Taxation: The future of society lies in the past (Stuff Nation)
OPINION: Income tax seems to carry a stigma in some modern western nations and among some people in politics and the media.
Indeed, some New Zealanders are obsessed with tax hoping for its absence.
Tax has become a central issue in this election. But it is worth thinking about its significance and the important role it plays in society more broadly.
If future governments wish to continue to lower income tax then the future lies far back in the past. It lies in a world where income tax was (practically) non-existent and if such taxes applied they usually supported military endeavours.
* Gordon Copeland: Why New Zealand needs a comprehensive income tax
* Budget 2017: Family income and tax package - by the numbers
* Politically Correct: Election campaign turns into an all-out war
In antiquity, a world without income tax, the rich land-owning top 5 per cent existed in a privileged environment protected by the military, the law and a system of elite self-reinforcement.
There was almost no middle class and at the bottom of society an enormous number of poor, uneducated masses, serfs and tied dependents living on hand-outs. Beneath all of these were chattel slaves. Roman Imperial society was stratified between haves and have nots – few existed in the world in-between. The imperial system had no democracy and limited genuine redistribution, but supported a tiny elite group of super rich, embedded and entitled aristocratic Senators and Knights.
Those hoping for less government involvement in the economy and less taxation should consider that without redistributive mechanisms and regulation we would have no socialised medicine, no public schooling, and no labour laws and no unions – and wealth would accrue further into the hands of those who are already wealthy.
Money is increasingly becoming the end and not the means to a better world within our current economic paradigm.
Contrary to ideas of trickle down economic theory, small-elites thrived in the autocratic societies of the past.
Emperors provided bread and circuses in Rome to those at the higher end of society, certainly not the poor.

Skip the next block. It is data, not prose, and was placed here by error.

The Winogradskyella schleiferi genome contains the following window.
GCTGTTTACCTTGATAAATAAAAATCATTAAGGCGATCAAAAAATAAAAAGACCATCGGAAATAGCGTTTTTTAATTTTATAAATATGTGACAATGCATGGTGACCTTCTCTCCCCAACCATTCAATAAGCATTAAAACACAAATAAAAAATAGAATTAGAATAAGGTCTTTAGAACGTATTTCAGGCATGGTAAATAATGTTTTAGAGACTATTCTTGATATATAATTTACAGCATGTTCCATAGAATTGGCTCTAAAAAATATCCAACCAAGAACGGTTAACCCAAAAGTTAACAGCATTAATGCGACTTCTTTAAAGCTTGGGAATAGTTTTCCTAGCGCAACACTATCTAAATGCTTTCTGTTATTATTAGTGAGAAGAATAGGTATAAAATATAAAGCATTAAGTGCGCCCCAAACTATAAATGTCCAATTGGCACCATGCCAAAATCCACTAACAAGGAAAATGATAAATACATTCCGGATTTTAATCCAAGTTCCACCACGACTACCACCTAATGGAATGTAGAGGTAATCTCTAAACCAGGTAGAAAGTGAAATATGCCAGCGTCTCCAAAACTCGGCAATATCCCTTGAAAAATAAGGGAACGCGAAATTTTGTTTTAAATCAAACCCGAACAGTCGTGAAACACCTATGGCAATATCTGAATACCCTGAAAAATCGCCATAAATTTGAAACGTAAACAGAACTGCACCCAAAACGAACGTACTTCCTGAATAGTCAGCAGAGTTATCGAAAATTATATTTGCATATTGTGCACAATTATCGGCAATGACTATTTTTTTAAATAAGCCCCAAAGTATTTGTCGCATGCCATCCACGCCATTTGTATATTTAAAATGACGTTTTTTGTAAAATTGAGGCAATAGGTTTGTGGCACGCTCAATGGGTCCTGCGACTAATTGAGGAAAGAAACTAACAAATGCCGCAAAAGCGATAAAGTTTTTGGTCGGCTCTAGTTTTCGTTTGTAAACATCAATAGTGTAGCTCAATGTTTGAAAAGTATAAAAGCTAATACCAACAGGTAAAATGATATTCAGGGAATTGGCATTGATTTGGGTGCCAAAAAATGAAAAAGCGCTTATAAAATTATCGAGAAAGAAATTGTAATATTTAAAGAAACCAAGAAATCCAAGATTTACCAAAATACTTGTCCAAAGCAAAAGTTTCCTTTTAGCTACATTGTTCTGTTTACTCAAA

In a city of a million people about 200,000 were on the grain dole and 50,000 could enter the Coliseum. This provision was not charity, but part of Imperial reciprocity, and a form of ancient 'corporate' welfare.
The poorer members of society had no safety nets at all. Without rules, without unions and employment laws to protect workers, without state sponsored healthcare and education, the rich triumphed over an increasingly poor, unhealthy, disenfranchised and demoralised majority.
This lesson from the past applies to the present. Without the state arbitrating between rich and poor, between the haves and have nots, then our society will move closer to those unequal societies of antiquity.
If we look at the evidence of recent times we have seen wealth accumulation for some alongside greater hardship for others.
Regulations have been removed, the environment sacrificed for productivity, employment laws deregulated in favour of employers, the health service struggling, user fees for doctor's visits, hospitals at bursting point, and schools at every level with less money.
Most tellingly, all the economic indicators show the poor in New Zealand remain relatively poorer, families in the middle are being squeezed (in the US the evidence for this process in a similar tax-regimen is far starker) and the rich, the embedded, the elite are wealthier than ever – and we are not talking here about the couple who own the house next door.
Recent data show New Zealand's number of multi-millionaires and super-duper rich has doubled in the past decade.
Democracy and equality – and of course that also means economic equality – go hand in hand.
Without addressing economic equality, the Roman Empire might be nearer to us than we think.
Matthew Trundle is an ancient historian who specialises in the social and economic aspects of the Greek and Roman world.